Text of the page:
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Exeter building company awards Birmingham man settlement 50 years after exposure to lethal asbestos

A Birmingham man who believes he was exposed to asbestos for just two weeks in Devon in the mid 1960s has secured compensation following a forensic investigation to trace the company he believed was responsible.

Posted on 24 January 2022

Herbert Brian Lovell, known as Brian, was diagnosed with the asbestos related cancer, mesothelioma, more than 50 years after an alleged intense exposure to the lethal substance for 14 days between 1965 and 1966.

He believes the exposure happened while he was employed by E.B.C. & Sleeman Limited, working as a carpenter to refurbish the Dorothy Perkins store in Exeter High Street.  

Brian’s work included cutting up and nailing asbestos sheets, a process which generated dense clouds of asbestos dust, which covered his hair, face and hands and which was impossible to avoid breathing in.

There was no extraction or ventilation system in place.  Brian ate lunch and took breaks where he worked and was under such pressure to finish the job quickly that on at least two occasions he slept overnight on the shop floor in the contaminated atmosphere. 

Following Brian’s mesothelioma diagnosis he turned for advice to Leigh Day asbestos claim specialist, partner Harminder Bains who took on the immense challenge of tracing the company believed to bear responsibility for his asbestos exposure and securing a settlement.

As far as Brian could recall, the company name was Exeter Building Contractors and was based in Exeter, but he had never gone to the company’s premises.  Harminder obtained the employment history from the Inland Revenue which incorrectly named the company EBC & Sloeman Limited.  


Photograph shows Brian and his wife Fel in happier times.

After considerable research Harminder traced the company which had changed its name several times, lastly to the number 00358466 Plc which made it extremely difficult to be traced.  She wrote several hundreds of letters to insurers and previous officers and employees mentioned in the company searches.  Eventually an employer’s liability insurer was identified and the legal claim was issued in the Royal Courts of Justice in London.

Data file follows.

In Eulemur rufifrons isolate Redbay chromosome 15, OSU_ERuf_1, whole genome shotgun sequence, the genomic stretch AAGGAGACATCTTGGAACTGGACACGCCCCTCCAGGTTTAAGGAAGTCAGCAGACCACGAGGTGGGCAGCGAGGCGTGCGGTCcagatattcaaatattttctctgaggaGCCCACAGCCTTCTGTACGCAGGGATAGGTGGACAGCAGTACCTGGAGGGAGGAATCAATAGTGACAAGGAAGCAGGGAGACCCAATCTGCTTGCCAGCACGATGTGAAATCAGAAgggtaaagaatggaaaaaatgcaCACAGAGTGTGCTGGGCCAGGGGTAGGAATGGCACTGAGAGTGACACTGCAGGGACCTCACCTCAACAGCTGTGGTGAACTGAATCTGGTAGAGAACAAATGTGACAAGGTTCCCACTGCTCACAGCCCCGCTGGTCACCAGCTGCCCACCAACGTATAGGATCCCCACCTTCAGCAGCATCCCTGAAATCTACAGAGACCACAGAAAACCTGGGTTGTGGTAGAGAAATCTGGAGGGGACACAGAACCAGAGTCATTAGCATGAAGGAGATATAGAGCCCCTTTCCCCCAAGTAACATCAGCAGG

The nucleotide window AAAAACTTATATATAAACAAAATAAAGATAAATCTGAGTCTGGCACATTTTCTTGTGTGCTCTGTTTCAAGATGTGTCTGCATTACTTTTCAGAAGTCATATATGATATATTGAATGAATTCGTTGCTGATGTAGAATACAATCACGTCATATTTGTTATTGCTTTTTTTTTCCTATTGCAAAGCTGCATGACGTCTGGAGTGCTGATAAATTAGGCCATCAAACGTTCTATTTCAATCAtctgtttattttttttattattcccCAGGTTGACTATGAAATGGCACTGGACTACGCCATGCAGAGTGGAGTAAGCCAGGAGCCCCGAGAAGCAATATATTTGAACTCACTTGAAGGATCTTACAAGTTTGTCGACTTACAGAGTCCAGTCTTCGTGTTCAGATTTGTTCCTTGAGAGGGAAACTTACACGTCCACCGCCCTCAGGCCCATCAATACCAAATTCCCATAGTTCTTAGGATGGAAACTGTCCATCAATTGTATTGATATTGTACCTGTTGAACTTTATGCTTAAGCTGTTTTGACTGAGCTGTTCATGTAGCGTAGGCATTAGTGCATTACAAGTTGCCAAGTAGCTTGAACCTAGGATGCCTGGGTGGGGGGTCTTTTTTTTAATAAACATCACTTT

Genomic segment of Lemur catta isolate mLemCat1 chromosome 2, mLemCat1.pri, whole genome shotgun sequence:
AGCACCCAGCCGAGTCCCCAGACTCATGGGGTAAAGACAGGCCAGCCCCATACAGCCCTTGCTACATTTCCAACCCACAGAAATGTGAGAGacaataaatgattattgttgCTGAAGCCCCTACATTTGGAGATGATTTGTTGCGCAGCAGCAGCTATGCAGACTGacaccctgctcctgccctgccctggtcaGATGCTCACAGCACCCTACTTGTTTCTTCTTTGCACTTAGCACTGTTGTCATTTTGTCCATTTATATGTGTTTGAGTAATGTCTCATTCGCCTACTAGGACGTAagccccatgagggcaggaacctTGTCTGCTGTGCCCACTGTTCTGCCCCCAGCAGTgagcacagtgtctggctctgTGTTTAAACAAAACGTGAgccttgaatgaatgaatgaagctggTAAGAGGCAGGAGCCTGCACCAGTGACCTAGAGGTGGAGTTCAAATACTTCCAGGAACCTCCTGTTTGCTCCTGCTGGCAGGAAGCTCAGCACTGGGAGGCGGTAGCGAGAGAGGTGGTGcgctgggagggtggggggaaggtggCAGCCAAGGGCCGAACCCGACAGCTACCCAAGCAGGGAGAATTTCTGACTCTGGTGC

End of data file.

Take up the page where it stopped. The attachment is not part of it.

Lawyers on behalf of E.B.C. & Sleeman fought the case vehemently, arguing that Brian was out of time for pursuing a case because he had previous lung problems.  They denied employing Brian and alleged they had incorrectly been sued.  

They stated that during the alleged period of employment an employer would not have known that there was a link between exposure to asbestos and mesothelioma and added that they were a small company and would not have been expected to have known of the dangers of asbestos.  

After the matter was set down for a trial, although E.B.C. & Sleeman did not accept liability they made an offer of compensation which was rejected by Brian. Thereafter, Harminder made a counter offer which put E.B.C & Sleeman under considerable pressure and which in essence gave them no option but to agree to pay substantial compensation.  
 
The Court thereafter approved the matter and made an Order.
 
Brian’s wife Fel said:

“We cannot praise Harminder and her team enough for her help in gaining substantial compensation for Brian’s sarcomatoid mesothelioma.  It was a rather difficult journey because, as you can imagine, gently encouraging my beloved 85 year old husband to remember facts about something which happened in his 20’s, needed much patience and reassurance!

“We found Harminder to be totally understanding, relentless in her pursuit of justice, and extremely easy to talk to.  With her professionalism, she led us through what could have been a harrowing experience, with care and kindness. She is simply the best!”
 
Harminder Bains said:

“Even though Brian was exposed to asbestos for a very short time, he should not have been exposed to asbestos at all. To add to the harm Brian believes was done by his ex-employer, that same ex-employer then attempted to discredit his evidence and persisted in their allegation that he had sued the wrong company.  From my experience, this is a common practice by former employers who fight these cases tooth and nail.  In addition, they change their company names on several occasions in an attempt to make it difficult to be traced.  This practice of companies being allowed to change their names needs to be addressed and companies’ names together with employer’s liability insurers details should be readily available to members of the public.  

“Brian was and continues to be supported by Asbestos Support Central England, I cannot praise the work of this support group enough. If it was not for their work, men and women like Brian would not be in a position to make any legal claim at all.”

Counsel who worked with Harminder were Robert Weir QC of Devereux Chambers and Patrick Kerr of 12 Kings Bench Walk.

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